Friday, December 15, 2017

Seeking Scale? Think Old

The Longevity Economy: Unlocking the World’s Fastest-Growing, Most Misunderstood MarketMIT Sloan Management Review, December 14, 2017

by Theodore Kinni

These days, scale is a top-of-mind issue among leaders of tech companies. Yet many of these leaders are missing the biggest and most obvious scaling opportunity they’ll ever encounter: old people.

The worldwide population of older adults — people age 65 and up — reached 617 million in 2015 (almost twice the total population of the United States); in the U.S. alone, older adults represent an $8 trillion consumer market. Thanks to longer life expectancies, there will be 1 billion people age 65+ by 2030, and 1.6 billion of them by 2050.

The problem — which Joseph F. Coughlin, director of MIT’s AgeLab and the author of The Longevity Economy, lays out in the excerpt below — is that most tech companies simply don’t get this deep-pocketed, growth market. Worse, because of the relative youthfulness of tech companies, their leaders are not only missing the biggest market they’re likely to see before they become old folks themselves, they’re also overlooking the job candidates who could help them tap it as well.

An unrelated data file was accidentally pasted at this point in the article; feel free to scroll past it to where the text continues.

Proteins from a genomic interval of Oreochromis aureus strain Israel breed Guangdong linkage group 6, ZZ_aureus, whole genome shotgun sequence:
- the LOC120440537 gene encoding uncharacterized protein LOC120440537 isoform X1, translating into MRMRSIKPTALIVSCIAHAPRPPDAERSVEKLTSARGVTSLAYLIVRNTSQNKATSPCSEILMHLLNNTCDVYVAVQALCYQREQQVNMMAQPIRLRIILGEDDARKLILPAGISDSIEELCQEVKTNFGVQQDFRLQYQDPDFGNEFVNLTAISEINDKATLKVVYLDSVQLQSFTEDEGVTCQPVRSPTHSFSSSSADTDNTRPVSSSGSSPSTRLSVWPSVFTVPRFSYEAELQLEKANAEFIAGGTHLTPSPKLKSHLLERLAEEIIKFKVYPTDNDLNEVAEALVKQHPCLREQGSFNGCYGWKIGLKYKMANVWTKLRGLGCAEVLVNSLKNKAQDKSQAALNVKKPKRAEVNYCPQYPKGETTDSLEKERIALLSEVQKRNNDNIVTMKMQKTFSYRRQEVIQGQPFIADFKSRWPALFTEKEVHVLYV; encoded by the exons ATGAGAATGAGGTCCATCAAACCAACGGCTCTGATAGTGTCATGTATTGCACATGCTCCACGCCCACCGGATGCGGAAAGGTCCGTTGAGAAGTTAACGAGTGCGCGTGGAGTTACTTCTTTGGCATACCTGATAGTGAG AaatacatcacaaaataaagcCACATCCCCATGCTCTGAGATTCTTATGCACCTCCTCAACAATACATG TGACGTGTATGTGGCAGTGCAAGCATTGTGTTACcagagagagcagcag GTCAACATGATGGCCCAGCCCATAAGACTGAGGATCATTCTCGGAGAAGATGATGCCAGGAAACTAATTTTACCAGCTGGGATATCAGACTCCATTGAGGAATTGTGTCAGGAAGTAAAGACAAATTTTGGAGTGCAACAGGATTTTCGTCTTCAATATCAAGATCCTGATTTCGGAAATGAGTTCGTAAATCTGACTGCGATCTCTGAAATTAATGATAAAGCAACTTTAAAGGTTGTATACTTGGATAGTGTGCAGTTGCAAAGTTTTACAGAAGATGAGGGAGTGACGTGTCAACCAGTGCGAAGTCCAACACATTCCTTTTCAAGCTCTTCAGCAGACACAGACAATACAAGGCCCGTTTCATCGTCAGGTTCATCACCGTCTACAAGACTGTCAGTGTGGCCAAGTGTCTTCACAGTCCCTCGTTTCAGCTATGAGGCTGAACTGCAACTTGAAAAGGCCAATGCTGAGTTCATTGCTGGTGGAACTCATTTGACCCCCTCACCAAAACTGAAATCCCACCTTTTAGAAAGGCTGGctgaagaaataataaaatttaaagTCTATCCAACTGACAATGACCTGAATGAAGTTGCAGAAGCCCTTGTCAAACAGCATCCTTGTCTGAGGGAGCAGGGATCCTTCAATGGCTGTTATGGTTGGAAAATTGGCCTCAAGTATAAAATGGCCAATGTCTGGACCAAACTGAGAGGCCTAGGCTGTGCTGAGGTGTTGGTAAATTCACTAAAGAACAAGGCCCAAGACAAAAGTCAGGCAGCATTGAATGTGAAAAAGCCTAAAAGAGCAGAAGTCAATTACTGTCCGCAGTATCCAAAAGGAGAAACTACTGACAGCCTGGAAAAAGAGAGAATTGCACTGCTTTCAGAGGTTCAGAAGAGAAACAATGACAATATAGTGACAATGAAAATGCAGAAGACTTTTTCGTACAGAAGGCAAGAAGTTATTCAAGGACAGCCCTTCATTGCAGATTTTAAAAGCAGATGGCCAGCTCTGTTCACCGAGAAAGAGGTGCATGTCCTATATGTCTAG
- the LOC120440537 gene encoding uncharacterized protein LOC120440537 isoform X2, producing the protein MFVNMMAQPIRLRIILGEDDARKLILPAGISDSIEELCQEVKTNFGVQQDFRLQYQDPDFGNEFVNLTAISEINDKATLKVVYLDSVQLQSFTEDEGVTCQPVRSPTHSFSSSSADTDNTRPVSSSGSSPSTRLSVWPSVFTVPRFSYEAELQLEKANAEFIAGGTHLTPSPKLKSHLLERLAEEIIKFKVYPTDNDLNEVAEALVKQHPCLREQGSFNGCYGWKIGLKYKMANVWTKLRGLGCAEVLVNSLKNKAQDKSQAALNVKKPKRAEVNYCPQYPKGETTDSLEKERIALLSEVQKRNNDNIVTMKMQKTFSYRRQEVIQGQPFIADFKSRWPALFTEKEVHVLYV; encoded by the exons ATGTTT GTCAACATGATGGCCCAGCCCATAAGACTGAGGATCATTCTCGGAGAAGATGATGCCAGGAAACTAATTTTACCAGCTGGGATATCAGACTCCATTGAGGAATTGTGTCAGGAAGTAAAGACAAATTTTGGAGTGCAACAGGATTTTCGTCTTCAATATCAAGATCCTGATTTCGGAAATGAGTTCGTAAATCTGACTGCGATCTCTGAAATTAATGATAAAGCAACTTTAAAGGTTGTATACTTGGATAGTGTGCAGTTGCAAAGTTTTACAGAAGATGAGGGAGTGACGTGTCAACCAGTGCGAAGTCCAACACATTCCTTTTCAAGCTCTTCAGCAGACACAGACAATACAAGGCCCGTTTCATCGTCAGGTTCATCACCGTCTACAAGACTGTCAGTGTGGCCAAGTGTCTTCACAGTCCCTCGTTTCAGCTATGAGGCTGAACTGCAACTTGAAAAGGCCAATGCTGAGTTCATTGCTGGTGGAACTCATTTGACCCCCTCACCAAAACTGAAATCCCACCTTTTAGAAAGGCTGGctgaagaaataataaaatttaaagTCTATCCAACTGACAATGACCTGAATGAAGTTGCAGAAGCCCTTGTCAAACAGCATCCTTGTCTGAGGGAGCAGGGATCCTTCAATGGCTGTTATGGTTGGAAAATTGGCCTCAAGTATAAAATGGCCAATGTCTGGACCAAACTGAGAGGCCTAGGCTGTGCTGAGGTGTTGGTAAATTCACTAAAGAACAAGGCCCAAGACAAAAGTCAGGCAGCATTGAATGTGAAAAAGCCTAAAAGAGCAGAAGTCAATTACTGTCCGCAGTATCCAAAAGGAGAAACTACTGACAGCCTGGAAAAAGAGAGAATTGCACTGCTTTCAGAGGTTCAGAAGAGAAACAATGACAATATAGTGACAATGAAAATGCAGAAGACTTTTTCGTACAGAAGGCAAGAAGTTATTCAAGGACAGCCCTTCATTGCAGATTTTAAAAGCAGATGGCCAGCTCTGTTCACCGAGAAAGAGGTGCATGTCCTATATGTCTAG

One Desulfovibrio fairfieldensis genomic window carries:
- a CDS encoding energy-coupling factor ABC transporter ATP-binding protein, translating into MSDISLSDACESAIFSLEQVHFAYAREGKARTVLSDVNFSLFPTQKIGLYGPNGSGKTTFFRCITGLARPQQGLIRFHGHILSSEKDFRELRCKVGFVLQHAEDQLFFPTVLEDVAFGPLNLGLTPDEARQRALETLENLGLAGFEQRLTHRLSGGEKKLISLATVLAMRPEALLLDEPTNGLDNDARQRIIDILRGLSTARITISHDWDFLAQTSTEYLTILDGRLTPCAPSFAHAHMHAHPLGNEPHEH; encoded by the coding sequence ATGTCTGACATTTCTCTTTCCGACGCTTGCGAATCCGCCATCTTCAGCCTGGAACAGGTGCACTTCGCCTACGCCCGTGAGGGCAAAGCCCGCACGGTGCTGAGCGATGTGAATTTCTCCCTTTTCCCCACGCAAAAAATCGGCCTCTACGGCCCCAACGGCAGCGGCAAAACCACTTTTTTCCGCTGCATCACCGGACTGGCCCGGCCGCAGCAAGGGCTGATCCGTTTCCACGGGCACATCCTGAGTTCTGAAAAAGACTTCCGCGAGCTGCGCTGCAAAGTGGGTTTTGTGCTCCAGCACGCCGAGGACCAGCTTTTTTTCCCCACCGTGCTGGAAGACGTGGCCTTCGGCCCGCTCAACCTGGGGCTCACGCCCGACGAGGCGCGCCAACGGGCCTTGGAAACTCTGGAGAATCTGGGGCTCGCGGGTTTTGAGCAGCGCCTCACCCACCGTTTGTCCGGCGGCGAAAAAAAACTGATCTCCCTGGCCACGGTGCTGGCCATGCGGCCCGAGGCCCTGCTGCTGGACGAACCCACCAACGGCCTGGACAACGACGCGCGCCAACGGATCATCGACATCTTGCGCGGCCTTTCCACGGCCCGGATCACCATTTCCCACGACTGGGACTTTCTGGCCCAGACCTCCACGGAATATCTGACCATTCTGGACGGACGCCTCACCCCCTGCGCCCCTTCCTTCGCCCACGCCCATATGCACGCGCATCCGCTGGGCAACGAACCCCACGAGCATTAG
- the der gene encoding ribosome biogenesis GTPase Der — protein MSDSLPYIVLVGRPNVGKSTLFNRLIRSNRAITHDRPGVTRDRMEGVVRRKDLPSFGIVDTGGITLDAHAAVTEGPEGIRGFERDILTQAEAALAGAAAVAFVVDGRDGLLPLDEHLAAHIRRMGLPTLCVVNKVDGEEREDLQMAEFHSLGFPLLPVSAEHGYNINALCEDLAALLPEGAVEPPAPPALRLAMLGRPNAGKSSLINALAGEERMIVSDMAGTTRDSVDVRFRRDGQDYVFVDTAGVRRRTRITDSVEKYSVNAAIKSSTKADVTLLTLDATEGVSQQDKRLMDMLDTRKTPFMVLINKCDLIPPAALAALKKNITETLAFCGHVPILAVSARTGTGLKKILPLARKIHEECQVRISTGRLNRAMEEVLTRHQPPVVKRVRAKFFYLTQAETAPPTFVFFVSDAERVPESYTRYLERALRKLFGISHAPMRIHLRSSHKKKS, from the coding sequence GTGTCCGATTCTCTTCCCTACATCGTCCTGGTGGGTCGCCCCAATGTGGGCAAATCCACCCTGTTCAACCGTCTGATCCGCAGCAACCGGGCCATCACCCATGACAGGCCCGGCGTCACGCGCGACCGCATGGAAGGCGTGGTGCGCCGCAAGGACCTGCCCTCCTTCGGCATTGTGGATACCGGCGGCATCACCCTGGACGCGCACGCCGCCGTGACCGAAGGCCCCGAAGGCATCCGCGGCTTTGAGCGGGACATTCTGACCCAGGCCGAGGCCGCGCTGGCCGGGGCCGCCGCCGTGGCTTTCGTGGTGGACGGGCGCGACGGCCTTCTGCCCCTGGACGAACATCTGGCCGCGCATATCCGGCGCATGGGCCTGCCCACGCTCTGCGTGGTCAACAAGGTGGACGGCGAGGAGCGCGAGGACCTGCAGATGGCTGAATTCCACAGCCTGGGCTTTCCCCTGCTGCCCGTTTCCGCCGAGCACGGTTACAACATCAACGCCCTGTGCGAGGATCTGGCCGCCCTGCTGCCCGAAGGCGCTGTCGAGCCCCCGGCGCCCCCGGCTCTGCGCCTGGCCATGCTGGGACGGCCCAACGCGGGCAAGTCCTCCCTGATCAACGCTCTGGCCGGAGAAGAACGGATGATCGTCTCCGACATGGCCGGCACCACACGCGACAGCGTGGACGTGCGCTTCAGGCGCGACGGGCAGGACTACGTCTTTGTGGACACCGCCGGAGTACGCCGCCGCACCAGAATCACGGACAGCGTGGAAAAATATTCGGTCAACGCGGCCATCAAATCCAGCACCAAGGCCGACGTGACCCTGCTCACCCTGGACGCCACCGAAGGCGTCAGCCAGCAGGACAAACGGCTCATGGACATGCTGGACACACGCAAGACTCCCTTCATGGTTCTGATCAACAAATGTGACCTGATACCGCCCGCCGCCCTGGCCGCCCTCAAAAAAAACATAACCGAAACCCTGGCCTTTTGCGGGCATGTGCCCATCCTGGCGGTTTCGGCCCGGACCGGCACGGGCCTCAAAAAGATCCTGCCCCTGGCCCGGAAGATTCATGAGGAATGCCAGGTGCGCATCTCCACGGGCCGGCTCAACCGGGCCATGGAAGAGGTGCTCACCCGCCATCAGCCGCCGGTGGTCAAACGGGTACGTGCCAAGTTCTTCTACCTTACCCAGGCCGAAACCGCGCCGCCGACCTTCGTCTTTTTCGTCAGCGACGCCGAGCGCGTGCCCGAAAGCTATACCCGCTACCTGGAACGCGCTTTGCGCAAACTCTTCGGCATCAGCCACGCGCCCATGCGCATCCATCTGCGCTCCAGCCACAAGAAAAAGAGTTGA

If your company is seeking scale, read the excerpt here.

Wednesday, December 13, 2017

How to Break Bad Business Habits

strategy+business, December 13, 2017

by Theodore Kinni

Back in the day, reading the newspaper on my morning commute to Manhattan was an origami-like exercise in folding and refolding. I never wondered why newspapers were printed on broadsheets that were too big for the bus. But Freek Vermeulen did. The clumsily sized standard for newspapers of record peeved him.

It took the associate professor of strategy and entrepreneurship at the London Business School years to ascertain that the widely used broadsheet dated back to 1712. That’s when the English government began taxing newspaper owners by the number of pages they printed. Bigger pages meant fewer pages and thus less tax. The tax was eventually abolished, but the broadsheet remained the standard — even though the cost of the paper was high and its unwieldy handling irritated readers such as Vermeulen.

In 2003, an English newspaper bucked the long-established standard. The struggling Independent ran an experiment. It offered its paper in broadsheet and in a format exactly half that size in one market. The smaller paper outsold the larger by three to one. The Independent’s leaders quickly adopted the half-size version nationwide, and the paper’s print circulation rose 20 percent annually for several years.

The lesson, says Vermeulen, and the worthy theme of his new book, Breaking Bad Habits: “Killing bad practices can open up new avenues of growth and innovation and reinvigorate your business.” Read the rest here.